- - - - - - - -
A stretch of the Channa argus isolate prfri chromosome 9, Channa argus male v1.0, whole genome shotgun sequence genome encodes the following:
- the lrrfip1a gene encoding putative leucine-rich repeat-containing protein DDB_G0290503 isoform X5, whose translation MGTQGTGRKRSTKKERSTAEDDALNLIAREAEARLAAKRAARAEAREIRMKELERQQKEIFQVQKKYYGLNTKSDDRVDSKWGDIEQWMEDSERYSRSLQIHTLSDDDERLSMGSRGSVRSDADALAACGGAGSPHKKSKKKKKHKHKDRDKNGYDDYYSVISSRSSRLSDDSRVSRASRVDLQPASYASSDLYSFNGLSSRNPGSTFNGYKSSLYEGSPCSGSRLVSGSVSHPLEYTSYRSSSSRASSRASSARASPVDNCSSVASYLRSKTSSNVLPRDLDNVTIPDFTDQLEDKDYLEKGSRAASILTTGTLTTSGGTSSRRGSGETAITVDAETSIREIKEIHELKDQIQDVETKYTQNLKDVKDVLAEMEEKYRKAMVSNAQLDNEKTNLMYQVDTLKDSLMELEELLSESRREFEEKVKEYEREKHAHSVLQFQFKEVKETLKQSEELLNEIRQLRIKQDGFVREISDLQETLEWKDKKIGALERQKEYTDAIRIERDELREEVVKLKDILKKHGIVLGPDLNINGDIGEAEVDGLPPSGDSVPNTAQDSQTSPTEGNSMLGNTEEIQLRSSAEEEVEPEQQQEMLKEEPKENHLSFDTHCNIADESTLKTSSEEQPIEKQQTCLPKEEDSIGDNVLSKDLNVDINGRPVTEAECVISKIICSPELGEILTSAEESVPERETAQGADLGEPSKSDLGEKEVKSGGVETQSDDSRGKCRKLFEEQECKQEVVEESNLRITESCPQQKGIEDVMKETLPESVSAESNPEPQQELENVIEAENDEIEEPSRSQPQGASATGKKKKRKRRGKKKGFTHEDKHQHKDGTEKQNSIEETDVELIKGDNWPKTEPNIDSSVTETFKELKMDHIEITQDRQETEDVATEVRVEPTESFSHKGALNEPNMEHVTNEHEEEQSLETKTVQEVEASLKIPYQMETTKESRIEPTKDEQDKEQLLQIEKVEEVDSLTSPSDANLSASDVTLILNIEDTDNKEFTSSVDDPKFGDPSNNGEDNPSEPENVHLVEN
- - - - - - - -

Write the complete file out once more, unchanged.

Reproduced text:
A stretch of the Channa argus isolate prfri chromosome 9, Channa argus male v1.0, whole genome shotgun sequence genome encodes the following:
- the lrrfip1a gene encoding putative leucine-rich repeat-containing protein DDB_G0290503 isoform X5, whose translation MGTQGTGRKRSTKKERSTAEDDALNLIAREAEARLAAKRAARAEAREIRMKELERQQKEIFQVQKKYYGLNTKSDDRVDSKWGDIEQWMEDSERYSRSLQIHTLSDDDERLSMGSRGSVRSDADALAACGGAGSPHKKSKKKKKHKHKDRDKNGYDDYYSVISSRSSRLSDDSRVSRASRVDLQPASYASSDLYSFNGLSSRNPGSTFNGYKSSLYEGSPCSGSRLVSGSVSHPLEYTSYRSSSSRASSRASSARASPVDNCSSVASYLRSKTSSNVLPRDLDNVTIPDFTDQLEDKDYLEKGSRAASILTTGTLTTSGGTSSRRGSGETAITVDAETSIREIKEIHELKDQIQDVETKYTQNLKDVKDVLAEMEEKYRKAMVSNAQLDNEKTNLMYQVDTLKDSLMELEELLSESRREFEEKVKEYEREKHAHSVLQFQFKEVKETLKQSEELLNEIRQLRIKQDGFVREISDLQETLEWKDKKIGALERQKEYTDAIRIERDELREEVVKLKDILKKHGIVLGPDLNINGDIGEAEVDGLPPSGDSVPNTAQDSQTSPTEGNSMLGNTEEIQLRSSAEEEVEPEQQQEMLKEEPKENHLSFDTHCNIADESTLKTSSEEQPIEKQQTCLPKEEDSIGDNVLSKDLNVDINGRPVTEAECVISKIICSPELGEILTSAEESVPERETAQGADLGEPSKSDLGEKEVKSGGVETQSDDSRGKCRKLFEEQECKQEVVEESNLRITESCPQQKGIEDVMKETLPESVSAESNPEPQQELENVIEAENDEIEEPSRSQPQGASATGKKKKRKRRGKKKGFTHEDKHQHKDGTEKQNSIEETDVELIKGDNWPKTEPNIDSSVTETFKELKMDHIEITQDRQETEDVATEVRVEPTESFSHKGALNEPNMEHVTNEHEEEQSLETKTVQEVEASLKIPYQMETTKESRIEPTKDEQDKEQLLQIEKVEEVDSLTSPSDANLSASDVTLILNIEDTDNKEFTSSVDDPKFGDPSNNGEDNPSEPENVHLVEN